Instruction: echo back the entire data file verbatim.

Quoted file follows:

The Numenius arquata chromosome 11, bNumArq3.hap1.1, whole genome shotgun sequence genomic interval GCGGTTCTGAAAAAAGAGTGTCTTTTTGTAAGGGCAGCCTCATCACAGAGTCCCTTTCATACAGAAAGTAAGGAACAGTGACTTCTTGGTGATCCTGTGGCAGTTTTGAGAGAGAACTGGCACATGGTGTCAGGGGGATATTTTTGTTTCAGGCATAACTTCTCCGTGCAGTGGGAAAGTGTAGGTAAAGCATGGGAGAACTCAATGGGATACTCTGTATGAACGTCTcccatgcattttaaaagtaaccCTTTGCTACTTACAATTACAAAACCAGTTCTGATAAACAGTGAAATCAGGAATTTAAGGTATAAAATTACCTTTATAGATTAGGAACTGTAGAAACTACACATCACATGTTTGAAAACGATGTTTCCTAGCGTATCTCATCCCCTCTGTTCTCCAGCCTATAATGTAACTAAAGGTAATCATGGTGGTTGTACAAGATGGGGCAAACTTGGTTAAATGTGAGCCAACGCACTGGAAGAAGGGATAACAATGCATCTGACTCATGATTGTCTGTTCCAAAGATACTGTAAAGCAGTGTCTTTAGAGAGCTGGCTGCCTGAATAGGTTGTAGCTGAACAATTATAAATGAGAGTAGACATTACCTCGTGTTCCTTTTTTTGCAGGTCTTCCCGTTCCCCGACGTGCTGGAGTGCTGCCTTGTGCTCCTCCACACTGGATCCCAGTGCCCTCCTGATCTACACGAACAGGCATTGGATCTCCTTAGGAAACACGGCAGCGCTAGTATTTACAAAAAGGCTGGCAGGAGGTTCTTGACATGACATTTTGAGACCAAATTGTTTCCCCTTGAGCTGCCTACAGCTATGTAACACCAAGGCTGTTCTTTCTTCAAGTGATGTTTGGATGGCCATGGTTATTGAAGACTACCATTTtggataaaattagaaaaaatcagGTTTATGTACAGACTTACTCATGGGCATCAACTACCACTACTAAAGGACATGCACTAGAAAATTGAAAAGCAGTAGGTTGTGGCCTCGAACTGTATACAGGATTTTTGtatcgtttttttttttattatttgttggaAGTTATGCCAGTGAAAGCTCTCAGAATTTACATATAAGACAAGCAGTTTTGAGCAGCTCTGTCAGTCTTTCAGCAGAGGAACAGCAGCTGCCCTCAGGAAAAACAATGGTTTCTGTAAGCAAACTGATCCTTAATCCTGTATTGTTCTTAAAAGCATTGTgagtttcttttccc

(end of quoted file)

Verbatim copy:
The Numenius arquata chromosome 11, bNumArq3.hap1.1, whole genome shotgun sequence genomic interval GCGGTTCTGAAAAAAGAGTGTCTTTTTGTAAGGGCAGCCTCATCACAGAGTCCCTTTCATACAGAAAGTAAGGAACAGTGACTTCTTGGTGATCCTGTGGCAGTTTTGAGAGAGAACTGGCACATGGTGTCAGGGGGATATTTTTGTTTCAGGCATAACTTCTCCGTGCAGTGGGAAAGTGTAGGTAAAGCATGGGAGAACTCAATGGGATACTCTGTATGAACGTCTcccatgcattttaaaagtaaccCTTTGCTACTTACAATTACAAAACCAGTTCTGATAAACAGTGAAATCAGGAATTTAAGGTATAAAATTACCTTTATAGATTAGGAACTGTAGAAACTACACATCACATGTTTGAAAACGATGTTTCCTAGCGTATCTCATCCCCTCTGTTCTCCAGCCTATAATGTAACTAAAGGTAATCATGGTGGTTGTACAAGATGGGGCAAACTTGGTTAAATGTGAGCCAACGCACTGGAAGAAGGGATAACAATGCATCTGACTCATGATTGTCTGTTCCAAAGATACTGTAAAGCAGTGTCTTTAGAGAGCTGGCTGCCTGAATAGGTTGTAGCTGAACAATTATAAATGAGAGTAGACATTACCTCGTGTTCCTTTTTTTGCAGGTCTTCCCGTTCCCCGACGTGCTGGAGTGCTGCCTTGTGCTCCTCCACACTGGATCCCAGTGCCCTCCTGATCTACACGAACAGGCATTGGATCTCCTTAGGAAACACGGCAGCGCTAGTATTTACAAAAAGGCTGGCAGGAGGTTCTTGACATGACATTTTGAGACCAAATTGTTTCCCCTTGAGCTGCCTACAGCTATGTAACACCAAGGCTGTTCTTTCTTCAAGTGATGTTTGGATGGCCATGGTTATTGAAGACTACCATTTtggataaaattagaaaaaatcagGTTTATGTACAGACTTACTCATGGGCATCAACTACCACTACTAAAGGACATGCACTAGAAAATTGAAAAGCAGTAGGTTGTGGCCTCGAACTGTATACAGGATTTTTGtatcgtttttttttttattatttgttggaAGTTATGCCAGTGAAAGCTCTCAGAATTTACATATAAGACAAGCAGTTTTGAGCAGCTCTGTCAGTCTTTCAGCAGAGGAACAGCAGCTGCCCTCAGGAAAAACAATGGTTTCTGTAAGCAAACTGATCCTTAATCCTGTATTGTTCTTAAAAGCATTGTgagtttcttttccc